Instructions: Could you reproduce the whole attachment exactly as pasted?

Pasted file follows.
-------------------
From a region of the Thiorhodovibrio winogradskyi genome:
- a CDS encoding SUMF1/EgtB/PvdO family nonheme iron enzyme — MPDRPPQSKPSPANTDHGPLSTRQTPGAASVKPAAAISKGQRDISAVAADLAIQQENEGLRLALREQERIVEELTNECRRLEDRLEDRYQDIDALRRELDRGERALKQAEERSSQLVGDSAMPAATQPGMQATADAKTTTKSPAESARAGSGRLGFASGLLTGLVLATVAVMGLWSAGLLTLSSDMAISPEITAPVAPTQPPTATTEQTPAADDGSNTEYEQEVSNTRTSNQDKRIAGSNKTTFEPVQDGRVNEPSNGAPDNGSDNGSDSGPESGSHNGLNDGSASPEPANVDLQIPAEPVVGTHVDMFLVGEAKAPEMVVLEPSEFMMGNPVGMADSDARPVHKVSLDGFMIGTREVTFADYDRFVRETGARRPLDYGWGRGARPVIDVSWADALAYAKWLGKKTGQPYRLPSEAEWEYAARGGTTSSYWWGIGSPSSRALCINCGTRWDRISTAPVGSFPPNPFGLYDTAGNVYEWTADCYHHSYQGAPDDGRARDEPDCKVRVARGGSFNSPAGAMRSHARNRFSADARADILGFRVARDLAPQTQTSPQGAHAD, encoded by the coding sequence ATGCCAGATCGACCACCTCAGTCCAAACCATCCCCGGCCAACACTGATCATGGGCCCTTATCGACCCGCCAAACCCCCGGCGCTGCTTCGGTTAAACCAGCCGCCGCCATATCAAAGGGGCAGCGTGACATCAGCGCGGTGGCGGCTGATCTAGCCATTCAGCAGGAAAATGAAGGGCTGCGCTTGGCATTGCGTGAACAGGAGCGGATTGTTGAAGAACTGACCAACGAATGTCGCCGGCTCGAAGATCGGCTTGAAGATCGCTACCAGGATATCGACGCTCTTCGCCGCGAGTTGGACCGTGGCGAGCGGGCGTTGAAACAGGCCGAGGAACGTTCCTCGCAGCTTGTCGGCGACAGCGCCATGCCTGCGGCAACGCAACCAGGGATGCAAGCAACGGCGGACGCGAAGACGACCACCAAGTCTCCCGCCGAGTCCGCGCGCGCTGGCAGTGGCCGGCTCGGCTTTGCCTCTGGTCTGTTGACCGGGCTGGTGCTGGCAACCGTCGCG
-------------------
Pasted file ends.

From a region of the Thiorhodovibrio winogradskyi genome:
- a CDS encoding SUMF1/EgtB/PvdO family nonheme iron enzyme — MPDRPPQSKPSPANTDHGPLSTRQTPGAASVKPAAAISKGQRDISAVAADLAIQQENEGLRLALREQERIVEELTNECRRLEDRLEDRYQDIDALRRELDRGERALKQAEERSSQLVGDSAMPAATQPGMQATADAKTTTKSPAESARAGSGRLGFASGLLTGLVLATVAVMGLWSAGLLTLSSDMAISPEITAPVAPTQPPTATTEQTPAADDGSNTEYEQEVSNTRTSNQDKRIAGSNKTTFEPVQDGRVNEPSNGAPDNGSDNGSDSGPESGSHNGLNDGSASPEPANVDLQIPAEPVVGTHVDMFLVGEAKAPEMVVLEPSEFMMGNPVGMADSDARPVHKVSLDGFMIGTREVTFADYDRFVRETGARRPLDYGWGRGARPVIDVSWADALAYAKWLGKKTGQPYRLPSEAEWEYAARGGTTSSYWWGIGSPSSRALCINCGTRWDRISTAPVGSFPPNPFGLYDTAGNVYEWTADCYHHSYQGAPDDGRARDEPDCKVRVARGGSFNSPAGAMRSHARNRFSADARADILGFRVARDLAPQTQTSPQGAHAD, encoded by the coding sequence ATGCCAGATCGACCACCTCAGTCCAAACCATCCCCGGCCAACACTGATCATGGGCCCTTATCGACCCGCCAAACCCCCGGCGCTGCTTCGGTTAAACCAGCCGCCGCCATATCAAAGGGGCAGCGTGACATCAGCGCGGTGGCGGCTGATCTAGCCATTCAGCAGGAAAATGAAGGGCTGCGCTTGGCATTGCGTGAACAGGAGCGGATTGTTGAAGAACTGACCAACGAATGTCGCCGGCTCGAAGATCGGCTTGAAGATCGCTACCAGGATATCGACGCTCTTCGCCGCGAGTTGGACCGTGGCGAGCGGGCGTTGAAACAGGCCGAGGAACGTTCCTCGCAGCTTGTCGGCGACAGCGCCATGCCTGCGGCAACGCAACCAGGGATGCAAGCAACGGCGGACGCGAAGACGACCACCAAGTCTCCCGCCGAGTCCGCGCGCGCTGGCAGTGGCCGGCTCGGCTTTGCCTCTGGTCTGTTGACCGGGCTGGTGCTGGCAACCGTCGCG